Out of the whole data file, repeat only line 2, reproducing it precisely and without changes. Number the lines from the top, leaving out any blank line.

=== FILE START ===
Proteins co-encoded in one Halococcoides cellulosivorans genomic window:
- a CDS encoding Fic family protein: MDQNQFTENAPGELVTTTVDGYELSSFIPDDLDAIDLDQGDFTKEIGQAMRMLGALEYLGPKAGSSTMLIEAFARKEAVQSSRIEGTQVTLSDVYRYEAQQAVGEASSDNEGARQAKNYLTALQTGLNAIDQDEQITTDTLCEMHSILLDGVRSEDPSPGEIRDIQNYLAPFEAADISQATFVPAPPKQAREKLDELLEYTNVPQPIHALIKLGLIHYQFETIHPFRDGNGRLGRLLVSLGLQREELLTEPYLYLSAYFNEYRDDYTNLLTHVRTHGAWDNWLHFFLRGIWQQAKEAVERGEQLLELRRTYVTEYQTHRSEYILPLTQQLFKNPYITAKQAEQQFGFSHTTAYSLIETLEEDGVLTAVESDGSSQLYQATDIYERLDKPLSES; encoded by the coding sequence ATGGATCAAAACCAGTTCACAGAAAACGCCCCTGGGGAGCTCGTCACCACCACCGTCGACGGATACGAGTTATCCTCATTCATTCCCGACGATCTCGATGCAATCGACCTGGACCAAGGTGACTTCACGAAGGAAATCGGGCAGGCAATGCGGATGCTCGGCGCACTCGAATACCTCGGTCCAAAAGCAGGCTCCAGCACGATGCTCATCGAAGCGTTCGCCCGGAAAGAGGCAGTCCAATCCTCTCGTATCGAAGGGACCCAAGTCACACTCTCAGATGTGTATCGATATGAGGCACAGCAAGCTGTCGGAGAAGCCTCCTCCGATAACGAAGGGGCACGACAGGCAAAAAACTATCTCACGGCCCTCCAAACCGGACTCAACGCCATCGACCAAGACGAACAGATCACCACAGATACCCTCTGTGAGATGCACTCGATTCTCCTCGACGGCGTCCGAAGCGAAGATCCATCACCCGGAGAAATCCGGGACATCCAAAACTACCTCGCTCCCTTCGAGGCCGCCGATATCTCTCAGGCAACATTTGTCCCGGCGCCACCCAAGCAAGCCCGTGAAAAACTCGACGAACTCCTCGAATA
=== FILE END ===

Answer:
- a CDS encoding Fic family protein: MDQNQFTENAPGELVTTTVDGYELSSFIPDDLDAIDLDQGDFTKEIGQAMRMLGALEYLGPKAGSSTMLIEAFARKEAVQSSRIEGTQVTLSDVYRYEAQQAVGEASSDNEGARQAKNYLTALQTGLNAIDQDEQITTDTLCEMHSILLDGVRSEDPSPGEIRDIQNYLAPFEAADISQATFVPAPPKQAREKLDELLEYTNVPQPIHALIKLGLIHYQFETIHPFRDGNGRLGRLLVSLGLQREELLTEPYLYLSAYFNEYRDDYTNLLTHVRTHGAWDNWLHFFLRGIWQQAKEAVERGEQLLELRRTYVTEYQTHRSEYILPLTQQLFKNPYITAKQAEQQFGFSHTTAYSLIETLEEDGVLTAVESDGSSQLYQATDIYERLDKPLSES; encoded by the coding sequence ATGGATCAAAACCAGTTCACAGAAAACGCCCCTGGGGAGCTCGTCACCACCACCGTCGACGGATACGAGTTATCCTCATTCATTCCCGACGATCTCGATGCAATCGACCTGGACCAAGGTGACTTCACGAAGGAAATCGGGCAGGCAATGCGGATGCTCGGCGCACTCGAATACCTCGGTCCAAAAGCAGGCTCCAGCACGATGCTCATCGAAGCGTTCGCCCGGAAAGAGGCAGTCCAATCCTCTCGTATCGAAGGGACCCAAGTCACACTCTCAGATGTGTATCGATATGAGGCACAGCAAGCTGTCGGAGAAGCCTCCTCCGATAACGAAGGGGCACGACAGGCAAAAAACTATCTCACGGCCCTCCAAACCGGACTCAACGCCATCGACCAAGACGAACAGATCACCACAGATACCCTCTGTGAGATGCACTCGATTCTCCTCGACGGCGTCCGAAGCGAAGATCCATCACCCGGAGAAATCCGGGACATCCAAAACTACCTCGCTCCCTTCGAGGCCGCCGATATCTCTCAGGCAACATTTGTCCCGGCGCCACCCAAGCAAGCCCGTGAAAAACTCGACGAACTCCTCGAATA